With a British general election schedded for May 3 or earlier, the party machine is geared to turn out again those who gave us victory in 1997 — traditional Labor voters and those who voted Labor for the first time — to win that elusive second term. Yet this is not enough. We must also win the battle to replace the Tories as the natural party of government.

To do this we must take the offensive. Labor’s weak point in 1997 was liberal voters in rural seats. It makes no long-term sense to continue to meekly surrender large swaths of rural Britain to the Liberal Democrats. Voters must be offered the real thing rather than an inferior substitute.

There is a myth that in the southwest the Liberal Democrats are the main contenders to the Tories. So if you hate the Tories you have to vote tactically for the second-rate Liberal Democrats. Not so. In 1931, the Independent Labor Party came within a few hundred votes of winning North Cornwall. Since then it was not until 1979, during Labor’s civil war, that the Liberals outperformed Labor. Eighteen years later, Labor is back in second place with 15 seats, one more than the Liberal Democrats.

In the European elections in 1999, this resurgence was confirmed with Labor leapfrogging over the Liberals into second place in 14 more seats, and in the process demonstrating that public relations might have a sting in its tail. With the right campaign, Labor could retain all its current seats in the southwest and even add to the number. Jim Knight lost Dorset South by a mere 77 votes.

So in May we can and must take the message to liberal voters in rural areas. We can campaign well. At last year’s conference it was Devon organizer Eddie Lopez who received the award on behalf of the Exeter Party for a result in last year’s local elections, which if replicated nationally at a general election would have given us a majority of 150 seats. So what is the message?

It’s the economy, education and transport, law and order and the health service. No different from anywhere else. But in the past, rural has lost out to urban. These old discriminations have to be redressed and new ones prevented from arising. The recently published Rural White Paper “Our Countryside — The Future” is a program designed to do just that.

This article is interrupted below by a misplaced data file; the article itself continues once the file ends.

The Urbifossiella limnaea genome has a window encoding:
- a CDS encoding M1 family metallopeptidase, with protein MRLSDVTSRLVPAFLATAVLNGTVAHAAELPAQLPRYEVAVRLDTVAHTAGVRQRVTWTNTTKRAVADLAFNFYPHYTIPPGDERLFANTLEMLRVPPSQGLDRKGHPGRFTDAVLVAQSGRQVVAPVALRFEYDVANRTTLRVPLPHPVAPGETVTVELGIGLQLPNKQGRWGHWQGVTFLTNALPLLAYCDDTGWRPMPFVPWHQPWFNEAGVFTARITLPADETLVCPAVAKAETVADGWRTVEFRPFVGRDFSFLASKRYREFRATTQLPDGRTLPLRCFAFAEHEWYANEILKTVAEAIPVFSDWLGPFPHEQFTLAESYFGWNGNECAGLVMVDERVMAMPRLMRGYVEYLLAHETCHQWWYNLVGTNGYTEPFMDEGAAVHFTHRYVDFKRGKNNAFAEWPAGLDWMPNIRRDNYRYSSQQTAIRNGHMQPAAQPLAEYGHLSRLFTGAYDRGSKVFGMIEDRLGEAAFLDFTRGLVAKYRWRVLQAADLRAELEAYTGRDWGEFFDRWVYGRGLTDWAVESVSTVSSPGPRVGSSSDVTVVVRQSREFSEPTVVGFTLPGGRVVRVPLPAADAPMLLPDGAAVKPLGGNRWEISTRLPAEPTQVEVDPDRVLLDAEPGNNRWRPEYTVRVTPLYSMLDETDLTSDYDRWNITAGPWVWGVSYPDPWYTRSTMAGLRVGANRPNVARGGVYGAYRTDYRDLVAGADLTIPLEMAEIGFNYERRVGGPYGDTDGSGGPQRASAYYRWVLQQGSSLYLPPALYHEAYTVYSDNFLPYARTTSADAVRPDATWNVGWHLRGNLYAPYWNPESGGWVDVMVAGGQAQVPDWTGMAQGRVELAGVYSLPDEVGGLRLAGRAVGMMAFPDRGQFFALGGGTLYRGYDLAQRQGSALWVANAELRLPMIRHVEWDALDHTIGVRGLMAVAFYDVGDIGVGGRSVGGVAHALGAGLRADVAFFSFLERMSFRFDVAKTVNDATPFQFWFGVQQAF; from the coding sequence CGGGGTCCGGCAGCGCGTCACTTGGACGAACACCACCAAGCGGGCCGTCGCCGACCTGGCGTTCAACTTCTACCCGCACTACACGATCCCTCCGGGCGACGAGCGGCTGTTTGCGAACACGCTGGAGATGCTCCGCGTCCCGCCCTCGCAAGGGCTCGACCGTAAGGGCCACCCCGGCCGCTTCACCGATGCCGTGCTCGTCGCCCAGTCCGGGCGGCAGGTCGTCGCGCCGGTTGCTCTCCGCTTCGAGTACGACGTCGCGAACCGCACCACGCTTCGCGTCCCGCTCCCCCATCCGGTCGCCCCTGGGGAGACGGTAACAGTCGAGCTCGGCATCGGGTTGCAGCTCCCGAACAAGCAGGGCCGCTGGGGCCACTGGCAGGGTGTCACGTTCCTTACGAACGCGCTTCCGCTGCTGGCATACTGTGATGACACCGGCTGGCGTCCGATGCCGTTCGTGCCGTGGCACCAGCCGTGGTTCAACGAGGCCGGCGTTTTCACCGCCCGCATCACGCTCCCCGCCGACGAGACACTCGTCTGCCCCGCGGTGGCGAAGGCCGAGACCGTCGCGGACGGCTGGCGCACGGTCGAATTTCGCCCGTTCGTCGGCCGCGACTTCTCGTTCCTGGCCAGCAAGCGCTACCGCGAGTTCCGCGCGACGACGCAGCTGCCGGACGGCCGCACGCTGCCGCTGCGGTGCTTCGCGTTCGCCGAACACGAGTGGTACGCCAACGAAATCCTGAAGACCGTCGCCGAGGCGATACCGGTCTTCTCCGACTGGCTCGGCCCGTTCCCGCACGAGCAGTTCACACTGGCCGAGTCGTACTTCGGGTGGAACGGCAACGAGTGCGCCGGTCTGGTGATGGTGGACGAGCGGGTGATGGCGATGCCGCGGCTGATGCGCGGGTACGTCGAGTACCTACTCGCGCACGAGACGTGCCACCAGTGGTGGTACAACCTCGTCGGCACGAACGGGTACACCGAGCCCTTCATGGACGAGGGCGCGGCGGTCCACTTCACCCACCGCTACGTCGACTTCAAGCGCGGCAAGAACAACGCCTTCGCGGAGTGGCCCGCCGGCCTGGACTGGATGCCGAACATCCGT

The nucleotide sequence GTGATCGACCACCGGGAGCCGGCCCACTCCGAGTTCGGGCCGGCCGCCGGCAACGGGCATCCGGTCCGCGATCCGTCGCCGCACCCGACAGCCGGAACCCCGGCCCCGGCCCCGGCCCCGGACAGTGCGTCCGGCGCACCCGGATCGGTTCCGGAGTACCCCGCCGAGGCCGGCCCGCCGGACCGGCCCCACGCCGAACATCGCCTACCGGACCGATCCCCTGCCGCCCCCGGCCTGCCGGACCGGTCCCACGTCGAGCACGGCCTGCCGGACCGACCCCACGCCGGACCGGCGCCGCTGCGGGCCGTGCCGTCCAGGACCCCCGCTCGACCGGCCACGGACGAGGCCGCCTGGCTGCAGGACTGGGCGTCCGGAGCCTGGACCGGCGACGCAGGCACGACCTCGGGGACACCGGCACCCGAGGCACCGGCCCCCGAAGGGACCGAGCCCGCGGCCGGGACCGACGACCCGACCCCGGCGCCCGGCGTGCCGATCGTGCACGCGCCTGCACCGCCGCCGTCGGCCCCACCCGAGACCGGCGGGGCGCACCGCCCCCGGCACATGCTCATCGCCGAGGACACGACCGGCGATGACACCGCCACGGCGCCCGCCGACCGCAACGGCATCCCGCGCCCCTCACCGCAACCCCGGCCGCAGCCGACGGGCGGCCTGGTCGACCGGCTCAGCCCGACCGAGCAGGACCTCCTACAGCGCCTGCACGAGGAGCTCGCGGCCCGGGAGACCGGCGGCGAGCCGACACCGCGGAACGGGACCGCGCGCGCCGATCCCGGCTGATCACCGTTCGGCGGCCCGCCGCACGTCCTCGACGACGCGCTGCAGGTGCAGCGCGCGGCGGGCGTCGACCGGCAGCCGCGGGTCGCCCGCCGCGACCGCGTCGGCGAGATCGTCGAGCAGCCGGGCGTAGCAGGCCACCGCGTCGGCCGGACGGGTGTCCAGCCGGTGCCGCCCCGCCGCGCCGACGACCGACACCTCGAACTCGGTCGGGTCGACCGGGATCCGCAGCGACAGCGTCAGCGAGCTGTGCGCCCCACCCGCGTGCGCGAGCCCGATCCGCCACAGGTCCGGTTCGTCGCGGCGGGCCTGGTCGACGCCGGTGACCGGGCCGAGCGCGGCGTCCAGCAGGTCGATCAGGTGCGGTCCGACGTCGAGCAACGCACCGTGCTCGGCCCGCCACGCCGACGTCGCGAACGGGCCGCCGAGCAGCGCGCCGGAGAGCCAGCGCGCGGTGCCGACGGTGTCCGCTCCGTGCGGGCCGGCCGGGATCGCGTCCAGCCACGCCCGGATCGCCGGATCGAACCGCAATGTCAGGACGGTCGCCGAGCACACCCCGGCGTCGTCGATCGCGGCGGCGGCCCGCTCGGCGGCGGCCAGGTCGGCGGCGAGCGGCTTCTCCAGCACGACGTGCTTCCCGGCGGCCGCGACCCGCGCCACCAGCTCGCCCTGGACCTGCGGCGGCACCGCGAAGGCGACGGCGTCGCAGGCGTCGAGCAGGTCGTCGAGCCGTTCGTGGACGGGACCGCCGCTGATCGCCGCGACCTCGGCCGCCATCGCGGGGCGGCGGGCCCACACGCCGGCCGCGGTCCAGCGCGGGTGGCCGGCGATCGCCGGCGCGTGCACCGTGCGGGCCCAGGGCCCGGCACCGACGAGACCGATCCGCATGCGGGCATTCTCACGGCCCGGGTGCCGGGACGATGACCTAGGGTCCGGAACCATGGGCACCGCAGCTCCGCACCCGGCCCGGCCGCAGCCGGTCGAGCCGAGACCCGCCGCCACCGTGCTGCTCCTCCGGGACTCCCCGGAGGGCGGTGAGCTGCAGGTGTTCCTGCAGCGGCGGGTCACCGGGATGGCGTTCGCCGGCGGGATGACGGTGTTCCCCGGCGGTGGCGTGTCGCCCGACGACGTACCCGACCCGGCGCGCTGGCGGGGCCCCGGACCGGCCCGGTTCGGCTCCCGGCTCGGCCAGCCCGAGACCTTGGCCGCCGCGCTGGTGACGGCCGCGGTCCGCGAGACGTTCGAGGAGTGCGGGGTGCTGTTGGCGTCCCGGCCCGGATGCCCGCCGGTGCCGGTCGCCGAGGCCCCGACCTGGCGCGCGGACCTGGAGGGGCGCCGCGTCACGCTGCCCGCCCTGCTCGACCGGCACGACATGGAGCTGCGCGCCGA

If the Tories know so well what the countryside needs, why didn’t they deliver during their generation in power? In contrast, Labor in government can demonstrate its own growing understanding of rural issues and concerns, with real policies and hard cash to sustain and enhance the rural environment. We should let the Tory and Labor records speak for themselves.

There was a Tory government from 1979 to 1997. Cornwall didn’t become the poorest county in the whole of Britain overnight, poorer than the Highlands and Islands of Scotland, poorer than Northern Ireland. Yet the growing Tory estrangement from the rest of the European Union meant they were unable to deliver. Labor obtained 350 million pounds of Objective 1 money within two years.

The Tories did nothing to tackle the education and transport problems faced by people living in rural areas, closing between 1983 and 1997, on average, 30 village schools a year and devastating public transport, leaving only one in four parishes with a daily bus service by 1997.

Labor, in contrast, intends to build upon the existing public-spending plans and provide an extra 1 billion pounds to implement these improvements in the white paper. The government will not only provide the services but also modernize them by using new technology to widen access to ensure that in the coming telecommunications revolution that the countryside is not left aside, but wired up like the cities so that rural voters will share the same opportunities as their urban counterparts.

Labor will deal with the real problem of social exclusion in rural areas with those on low incomes currently having minimal access to affordable housing and in certain places children as they grow up being driven into exile in the cities as second-home ownership prices them out of the market in the towns and villages where they were born. The government is intent on repairing and restoring all this damage done to rural communities.

The social needs to be married to the economic, with plans to use European money to support farmers and rural entrepreneurs, especially in market towns, to find and exploit new business opportunities. Labor will make local government much more responsive to local needs by giving the local community power to provide services directly. It will establish new consultation mechanisms for ensuring that government is attuned to rural concerns.

A shift to Labor will not happen instantly and the Tories will continue to be the first party in the southwest and similar regions, but if the Labor Party gets its message across we can clearly replace the Liberals as challengers, starting to re-establish our rightful place on local authorities in such areas. This will be the first stage in a two-stage process. Let’s start now.

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